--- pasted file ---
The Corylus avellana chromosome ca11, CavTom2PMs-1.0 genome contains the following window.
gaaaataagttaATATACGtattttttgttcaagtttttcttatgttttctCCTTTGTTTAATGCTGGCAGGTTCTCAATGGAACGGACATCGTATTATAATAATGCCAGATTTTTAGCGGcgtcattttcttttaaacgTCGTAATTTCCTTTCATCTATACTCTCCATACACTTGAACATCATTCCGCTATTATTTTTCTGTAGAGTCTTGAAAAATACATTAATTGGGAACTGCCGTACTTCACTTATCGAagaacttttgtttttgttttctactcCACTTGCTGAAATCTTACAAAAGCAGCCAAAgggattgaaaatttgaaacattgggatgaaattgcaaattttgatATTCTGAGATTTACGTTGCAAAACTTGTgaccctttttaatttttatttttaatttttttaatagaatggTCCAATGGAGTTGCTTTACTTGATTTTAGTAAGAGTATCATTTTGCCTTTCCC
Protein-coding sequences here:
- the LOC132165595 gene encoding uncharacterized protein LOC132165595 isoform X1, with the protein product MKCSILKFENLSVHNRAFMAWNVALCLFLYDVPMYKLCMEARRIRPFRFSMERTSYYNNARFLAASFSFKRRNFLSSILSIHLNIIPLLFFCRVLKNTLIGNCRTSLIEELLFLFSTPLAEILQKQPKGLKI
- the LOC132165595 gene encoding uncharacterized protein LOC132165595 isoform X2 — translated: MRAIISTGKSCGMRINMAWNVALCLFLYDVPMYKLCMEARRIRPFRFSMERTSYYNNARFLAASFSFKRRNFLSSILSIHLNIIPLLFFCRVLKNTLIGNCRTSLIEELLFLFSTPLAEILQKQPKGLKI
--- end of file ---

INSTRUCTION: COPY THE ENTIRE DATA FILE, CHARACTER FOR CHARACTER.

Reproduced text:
The Corylus avellana chromosome ca11, CavTom2PMs-1.0 genome contains the following window.
gaaaataagttaATATACGtattttttgttcaagtttttcttatgttttctCCTTTGTTTAATGCTGGCAGGTTCTCAATGGAACGGACATCGTATTATAATAATGCCAGATTTTTAGCGGcgtcattttcttttaaacgTCGTAATTTCCTTTCATCTATACTCTCCATACACTTGAACATCATTCCGCTATTATTTTTCTGTAGAGTCTTGAAAAATACATTAATTGGGAACTGCCGTACTTCACTTATCGAagaacttttgtttttgttttctactcCACTTGCTGAAATCTTACAAAAGCAGCCAAAgggattgaaaatttgaaacattgggatgaaattgcaaattttgatATTCTGAGATTTACGTTGCAAAACTTGTgaccctttttaatttttatttttaatttttttaatagaatggTCCAATGGAGTTGCTTTACTTGATTTTAGTAAGAGTATCATTTTGCCTTTCCC
Protein-coding sequences here:
- the LOC132165595 gene encoding uncharacterized protein LOC132165595 isoform X1, with the protein product MKCSILKFENLSVHNRAFMAWNVALCLFLYDVPMYKLCMEARRIRPFRFSMERTSYYNNARFLAASFSFKRRNFLSSILSIHLNIIPLLFFCRVLKNTLIGNCRTSLIEELLFLFSTPLAEILQKQPKGLKI
- the LOC132165595 gene encoding uncharacterized protein LOC132165595 isoform X2 — translated: MRAIISTGKSCGMRINMAWNVALCLFLYDVPMYKLCMEARRIRPFRFSMERTSYYNNARFLAASFSFKRRNFLSSILSIHLNIIPLLFFCRVLKNTLIGNCRTSLIEELLFLFSTPLAEILQKQPKGLKI